Our farm is located about 45-minutes outside of the Kansas City metro area, which presents a huge market opportunity for Willow Springs. Our current customers are mostly from our rural county, but we hope to expand into the metro area. There are several restaurants in the area that are always looking for additional local grass-fed beef suppliers. Theses restaurateurs aren’t able to order whole beef packages 12 to 16 months in advance; however, they have expressed interest in our products once we’re able to offer retail cuts. It’s exciting to see such expansion opportunities develop.

Double bottom-line
Giving back to our community has always been a “biggie” for us. As members of the military community, we’re keenly aware of the employment challenges today’s veterans and military spouses are facing. While unemployment stats and backlogged VA claims may just be news headlines to most Americans, they’ve been the overwhelming theme of our post-war life. (more…)

Our farm is debt free … but that wasn’t the plan

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By Hannah Becker, Willow Springs Farm

Like many startups, my farm’s business plan has been tweaked a time or two. Initially, I wanted to start a commercial cow-calf operation, but I was unable to secure the financing necessary to get it off the ground. So instead I decided to explore a grass-fed beef operation and direct marketing opportunities, which offered lower startup costs plus higher profit margins.

The downside was, the production cycle for grass-fed beef is longer than for a commercial cow-calf business, so it would be a long while before I made any money. Also, my education and industry certifications were all focused on traditional cattle operations, so learning the ins and outs of more natural beef production was all on me. I read everything “grass-fed” I could find, and reached out to several other grass-fed farmers in the area. After a couple months of research, I compiled the info and revisited the original commercial cow-calf business plan I drafted in business school. By adjusting the production strategy and numbers to fit grass-fed beef, I finally had a roadmap customized for Willow Springs Farm.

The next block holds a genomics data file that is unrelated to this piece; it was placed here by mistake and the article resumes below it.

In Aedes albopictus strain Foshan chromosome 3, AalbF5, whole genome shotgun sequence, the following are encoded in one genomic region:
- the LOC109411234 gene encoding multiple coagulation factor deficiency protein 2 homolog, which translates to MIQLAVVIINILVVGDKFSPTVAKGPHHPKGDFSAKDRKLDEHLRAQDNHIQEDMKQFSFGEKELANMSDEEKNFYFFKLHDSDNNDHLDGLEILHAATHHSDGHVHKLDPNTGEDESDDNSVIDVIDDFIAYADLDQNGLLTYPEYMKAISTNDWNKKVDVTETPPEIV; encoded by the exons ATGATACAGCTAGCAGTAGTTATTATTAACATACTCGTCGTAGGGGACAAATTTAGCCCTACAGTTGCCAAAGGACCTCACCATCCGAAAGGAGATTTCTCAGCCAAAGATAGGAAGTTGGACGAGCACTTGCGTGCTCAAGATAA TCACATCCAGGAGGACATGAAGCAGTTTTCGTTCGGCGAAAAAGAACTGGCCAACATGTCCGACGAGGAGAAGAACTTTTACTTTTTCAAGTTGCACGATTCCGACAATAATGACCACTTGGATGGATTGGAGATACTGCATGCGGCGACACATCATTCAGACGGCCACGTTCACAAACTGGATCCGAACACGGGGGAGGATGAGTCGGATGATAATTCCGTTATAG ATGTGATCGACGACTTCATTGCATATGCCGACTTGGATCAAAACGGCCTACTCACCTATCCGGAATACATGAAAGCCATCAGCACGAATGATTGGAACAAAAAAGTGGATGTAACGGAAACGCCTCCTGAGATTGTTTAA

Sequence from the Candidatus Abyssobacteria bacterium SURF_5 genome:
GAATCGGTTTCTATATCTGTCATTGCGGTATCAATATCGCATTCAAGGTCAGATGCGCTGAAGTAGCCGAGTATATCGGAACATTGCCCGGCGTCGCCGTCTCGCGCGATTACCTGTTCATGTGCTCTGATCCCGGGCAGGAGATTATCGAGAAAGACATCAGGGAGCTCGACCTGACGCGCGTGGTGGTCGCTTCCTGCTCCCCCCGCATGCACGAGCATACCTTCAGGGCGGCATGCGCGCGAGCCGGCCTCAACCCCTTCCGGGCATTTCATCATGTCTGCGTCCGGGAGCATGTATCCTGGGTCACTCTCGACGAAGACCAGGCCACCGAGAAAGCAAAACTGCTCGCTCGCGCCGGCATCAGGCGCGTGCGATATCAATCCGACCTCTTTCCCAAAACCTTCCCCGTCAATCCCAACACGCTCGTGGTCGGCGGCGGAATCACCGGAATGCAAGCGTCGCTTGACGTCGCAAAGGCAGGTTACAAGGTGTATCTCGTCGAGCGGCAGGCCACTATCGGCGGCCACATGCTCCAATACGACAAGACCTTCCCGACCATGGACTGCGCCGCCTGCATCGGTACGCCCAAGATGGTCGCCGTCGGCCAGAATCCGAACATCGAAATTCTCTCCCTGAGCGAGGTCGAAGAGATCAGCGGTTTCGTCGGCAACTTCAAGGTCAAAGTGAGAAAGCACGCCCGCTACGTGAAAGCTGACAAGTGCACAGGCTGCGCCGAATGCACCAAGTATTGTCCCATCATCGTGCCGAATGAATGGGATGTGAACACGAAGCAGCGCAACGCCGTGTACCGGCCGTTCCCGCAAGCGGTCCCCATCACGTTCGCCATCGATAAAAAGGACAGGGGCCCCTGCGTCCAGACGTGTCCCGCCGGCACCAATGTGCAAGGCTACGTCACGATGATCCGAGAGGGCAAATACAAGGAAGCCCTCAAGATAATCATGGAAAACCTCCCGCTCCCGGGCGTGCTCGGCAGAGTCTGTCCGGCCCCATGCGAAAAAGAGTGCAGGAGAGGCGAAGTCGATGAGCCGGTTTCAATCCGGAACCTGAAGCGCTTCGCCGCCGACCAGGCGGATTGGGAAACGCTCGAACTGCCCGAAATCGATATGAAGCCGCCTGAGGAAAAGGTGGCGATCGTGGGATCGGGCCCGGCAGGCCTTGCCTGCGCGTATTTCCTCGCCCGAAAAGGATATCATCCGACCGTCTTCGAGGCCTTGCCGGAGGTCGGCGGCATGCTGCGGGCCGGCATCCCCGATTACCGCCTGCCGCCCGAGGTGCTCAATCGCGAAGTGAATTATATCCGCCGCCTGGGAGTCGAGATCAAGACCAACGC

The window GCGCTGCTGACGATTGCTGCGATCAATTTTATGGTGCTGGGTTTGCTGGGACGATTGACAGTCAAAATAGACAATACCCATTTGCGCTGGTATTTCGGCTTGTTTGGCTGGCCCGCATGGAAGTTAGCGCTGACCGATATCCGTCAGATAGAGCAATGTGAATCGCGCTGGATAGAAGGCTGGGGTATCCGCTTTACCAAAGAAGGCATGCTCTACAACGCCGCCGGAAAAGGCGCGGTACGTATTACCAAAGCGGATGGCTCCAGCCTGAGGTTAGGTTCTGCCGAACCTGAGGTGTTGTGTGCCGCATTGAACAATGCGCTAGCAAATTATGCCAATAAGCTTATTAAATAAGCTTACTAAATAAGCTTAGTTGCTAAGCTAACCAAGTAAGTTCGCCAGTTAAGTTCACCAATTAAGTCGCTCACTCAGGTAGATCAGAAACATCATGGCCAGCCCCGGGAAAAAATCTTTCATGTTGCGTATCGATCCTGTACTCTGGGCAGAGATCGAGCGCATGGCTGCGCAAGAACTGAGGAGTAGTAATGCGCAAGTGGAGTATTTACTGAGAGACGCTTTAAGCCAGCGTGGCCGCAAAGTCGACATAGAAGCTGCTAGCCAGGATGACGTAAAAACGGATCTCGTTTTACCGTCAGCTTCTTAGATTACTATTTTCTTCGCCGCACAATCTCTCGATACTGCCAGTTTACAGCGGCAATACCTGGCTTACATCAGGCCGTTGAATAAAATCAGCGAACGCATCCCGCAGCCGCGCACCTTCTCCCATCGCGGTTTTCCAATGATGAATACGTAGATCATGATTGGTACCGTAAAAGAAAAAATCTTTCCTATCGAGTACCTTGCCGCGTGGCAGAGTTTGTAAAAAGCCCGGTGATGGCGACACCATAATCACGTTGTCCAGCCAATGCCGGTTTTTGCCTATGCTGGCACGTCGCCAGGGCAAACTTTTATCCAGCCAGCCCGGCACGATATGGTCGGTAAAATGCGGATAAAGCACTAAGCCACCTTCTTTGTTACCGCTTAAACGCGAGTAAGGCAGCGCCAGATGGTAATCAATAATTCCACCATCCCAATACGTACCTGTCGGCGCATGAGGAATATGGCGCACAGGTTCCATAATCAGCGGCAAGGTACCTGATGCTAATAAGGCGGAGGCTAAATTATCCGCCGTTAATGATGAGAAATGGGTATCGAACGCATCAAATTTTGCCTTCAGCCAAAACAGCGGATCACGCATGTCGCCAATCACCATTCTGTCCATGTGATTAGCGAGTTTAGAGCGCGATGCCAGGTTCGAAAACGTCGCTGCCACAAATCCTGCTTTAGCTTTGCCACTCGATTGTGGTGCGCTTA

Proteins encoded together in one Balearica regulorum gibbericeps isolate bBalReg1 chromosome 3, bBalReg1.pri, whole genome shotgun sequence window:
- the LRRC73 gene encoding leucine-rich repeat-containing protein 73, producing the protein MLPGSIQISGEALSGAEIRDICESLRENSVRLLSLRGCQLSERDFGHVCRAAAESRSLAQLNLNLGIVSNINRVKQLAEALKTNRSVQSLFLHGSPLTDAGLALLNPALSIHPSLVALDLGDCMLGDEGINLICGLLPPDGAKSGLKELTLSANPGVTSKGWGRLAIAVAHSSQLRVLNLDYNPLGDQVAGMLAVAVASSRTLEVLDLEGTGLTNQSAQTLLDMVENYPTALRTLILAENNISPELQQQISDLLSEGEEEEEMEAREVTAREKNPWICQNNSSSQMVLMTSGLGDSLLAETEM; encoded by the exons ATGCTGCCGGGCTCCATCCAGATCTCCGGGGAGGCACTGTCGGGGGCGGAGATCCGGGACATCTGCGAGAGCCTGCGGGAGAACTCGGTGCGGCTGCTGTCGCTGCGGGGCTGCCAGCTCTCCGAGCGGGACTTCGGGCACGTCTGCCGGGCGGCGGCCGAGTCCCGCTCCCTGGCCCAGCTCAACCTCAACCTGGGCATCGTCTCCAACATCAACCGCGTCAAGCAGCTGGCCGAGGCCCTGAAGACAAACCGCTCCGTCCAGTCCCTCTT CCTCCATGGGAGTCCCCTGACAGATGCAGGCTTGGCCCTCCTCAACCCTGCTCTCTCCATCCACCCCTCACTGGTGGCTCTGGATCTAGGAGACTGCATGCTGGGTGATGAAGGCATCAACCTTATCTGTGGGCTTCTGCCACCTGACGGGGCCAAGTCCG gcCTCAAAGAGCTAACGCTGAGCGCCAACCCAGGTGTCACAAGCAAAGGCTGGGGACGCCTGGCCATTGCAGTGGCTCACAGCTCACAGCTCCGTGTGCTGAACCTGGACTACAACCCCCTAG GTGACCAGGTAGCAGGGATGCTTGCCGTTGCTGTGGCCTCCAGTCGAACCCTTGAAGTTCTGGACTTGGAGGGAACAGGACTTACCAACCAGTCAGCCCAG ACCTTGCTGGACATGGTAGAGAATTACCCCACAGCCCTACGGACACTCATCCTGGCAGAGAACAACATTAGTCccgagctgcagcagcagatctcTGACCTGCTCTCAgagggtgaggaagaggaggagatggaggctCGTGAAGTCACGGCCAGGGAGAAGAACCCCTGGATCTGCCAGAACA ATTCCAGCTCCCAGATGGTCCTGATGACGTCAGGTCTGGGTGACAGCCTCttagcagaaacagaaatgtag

But despite lowering my startup costs, I still needed capital to launch my business. My initial three options for funding my cattle—a crowdfund campaign, USDA/FSA financing, and outside investors—did not pan out. The crowdfund campaign did supply the money necessary for catch pen materials and additional fencing, so that was super helpful. But the USDA/FSA financing options did not work for me, and my network of tech startup investors were more interested in putting their money in the latest app than in cattle. At present, my farm is 100 percent self-funded, meaning I work my tail off as a full-time marketing and PR consultant and a part-time adjunct professor so I can put every extra dime in my “cow fund.” (more…)

Capital: the high cost of getting started – BOOTSTRAP AT WILLOW SPRINGS FARM

path-uncleared farm_cropBy Hannah Becker, Willow Springs Farm

A neighboring farmer likes to joke, “You know how you make a million dollars as a farmer? Start out with two million!” While my comedic neighbor’s joke isn’t accurate, farming does take a LOT of money just to get the ball rolling. Start-up costs for a small-scale agriculture operation can quickly get into six or seven figures. Land, equipment, operating capitol, property improvement, livestock, seeds—it all adds up.

Here’s a run down on the financing options and big ticket purchases I’ve invested in at Willow Springs:

Farm Assets
Getting land was a “biggie.” It’s kind of hard to feel much like a farmer until you actually have some land to your name. Due to my student loans, I wasn’t able to qualify for traditional land financing; thankfully, I found a property owner willing to “owner finance” an undeveloped piece of land. While my property may not look like much to most people, it’s a come a LONG way since we purchased it a year ago. We cleared more than 200 bodock trees (by hand), built a barn, installed a driveway, fenced and cross-fenced, and put in a catch pen.

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There’s a lot of equipment we’re in need of at Willow Springs. A couple of weeks ago, I was giving a little farm tour to a local homeschool group. While I was showing them my catch-pen-in-progress (hand cut cedar posts and two-foot post holes) one of the mom’s asked, “Where’s your post hole digger?” I rolled up my sleeve, pointed to my scrawny upper arm, and said, “Right here!” She gasped; it was pretty funny. I think it’s easy for folks to forget just how much equipment modern farming requires, and that beginning farmers rarely have access to such “help.” Sometimes you just have to work with what you have. (more…)

Top 5 Things You Should Know About Farming

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By Hannah Becker, Willow Springs Farm